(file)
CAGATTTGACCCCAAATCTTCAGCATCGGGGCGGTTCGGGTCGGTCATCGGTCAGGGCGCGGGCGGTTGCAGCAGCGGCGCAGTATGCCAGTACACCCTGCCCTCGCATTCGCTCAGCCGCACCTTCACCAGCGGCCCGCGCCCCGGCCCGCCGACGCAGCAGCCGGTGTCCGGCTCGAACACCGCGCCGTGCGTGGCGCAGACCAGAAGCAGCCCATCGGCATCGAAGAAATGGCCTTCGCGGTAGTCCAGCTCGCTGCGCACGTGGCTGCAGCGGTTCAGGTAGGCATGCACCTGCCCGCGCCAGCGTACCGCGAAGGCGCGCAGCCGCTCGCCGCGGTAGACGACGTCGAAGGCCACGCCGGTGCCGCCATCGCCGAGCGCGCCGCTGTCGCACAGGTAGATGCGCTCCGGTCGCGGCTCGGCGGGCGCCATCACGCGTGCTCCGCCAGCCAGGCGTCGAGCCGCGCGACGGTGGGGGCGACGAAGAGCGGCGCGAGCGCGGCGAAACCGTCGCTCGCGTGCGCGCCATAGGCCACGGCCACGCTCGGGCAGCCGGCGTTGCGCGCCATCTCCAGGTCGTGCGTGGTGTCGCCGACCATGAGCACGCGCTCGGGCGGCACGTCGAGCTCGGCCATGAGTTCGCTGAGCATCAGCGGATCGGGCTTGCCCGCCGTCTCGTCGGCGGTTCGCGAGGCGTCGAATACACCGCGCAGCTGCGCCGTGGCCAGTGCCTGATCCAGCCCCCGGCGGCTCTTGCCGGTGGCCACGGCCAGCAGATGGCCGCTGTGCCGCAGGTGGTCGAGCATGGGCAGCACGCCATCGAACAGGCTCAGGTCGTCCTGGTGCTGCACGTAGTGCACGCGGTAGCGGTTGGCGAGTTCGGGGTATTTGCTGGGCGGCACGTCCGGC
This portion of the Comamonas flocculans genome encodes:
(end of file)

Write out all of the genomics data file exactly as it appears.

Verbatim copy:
CAGATTTGACCCCAAATCTTCAGCATCGGGGCGGTTCGGGTCGGTCATCGGTCAGGGCGCGGGCGGTTGCAGCAGCGGCGCAGTATGCCAGTACACCCTGCCCTCGCATTCGCTCAGCCGCACCTTCACCAGCGGCCCGCGCCCCGGCCCGCCGACGCAGCAGCCGGTGTCCGGCTCGAACACCGCGCCGTGCGTGGCGCAGACCAGAAGCAGCCCATCGGCATCGAAGAAATGGCCTTCGCGGTAGTCCAGCTCGCTGCGCACGTGGCTGCAGCGGTTCAGGTAGGCATGCACCTGCCCGCGCCAGCGTACCGCGAAGGCGCGCAGCCGCTCGCCGCGGTAGACGACGTCGAAGGCCACGCCGGTGCCGCCATCGCCGAGCGCGCCGCTGTCGCACAGGTAGATGCGCTCCGGTCGCGGCTCGGCGGGCGCCATCACGCGTGCTCCGCCAGCCAGGCGTCGAGCCGCGCGACGGTGGGGGCGACGAAGAGCGGCGCGAGCGCGGCGAAACCGTCGCTCGCGTGCGCGCCATAGGCCACGGCCACGCTCGGGCAGCCGGCGTTGCGCGCCATCTCCAGGTCGTGCGTGGTGTCGCCGACCATGAGCACGCGCTCGGGCGGCACGTCGAGCTCGGCCATGAGTTCGCTGAGCATCAGCGGATCGGGCTTGCCCGCCGTCTCGTCGGCGGTTCGCGAGGCGTCGAATACACCGCGCAGCTGCGCCGTGGCCAGTGCCTGATCCAGCCCCCGGCGGCTCTTGCCGGTGGCCACGGCCAGCAGATGGCCGCTGTGCCGCAGGTGGTCGAGCATGGGCAGCACGCCATCGAACAGGCTCAGGTCGTCCTGGTGCTGCACGTAGTGCACGCGGTAGCGGTTGGCGAGTTCGGGGTATTTGCTGGGCGGCACGTCCGGC
This portion of the Comamonas flocculans genome encodes: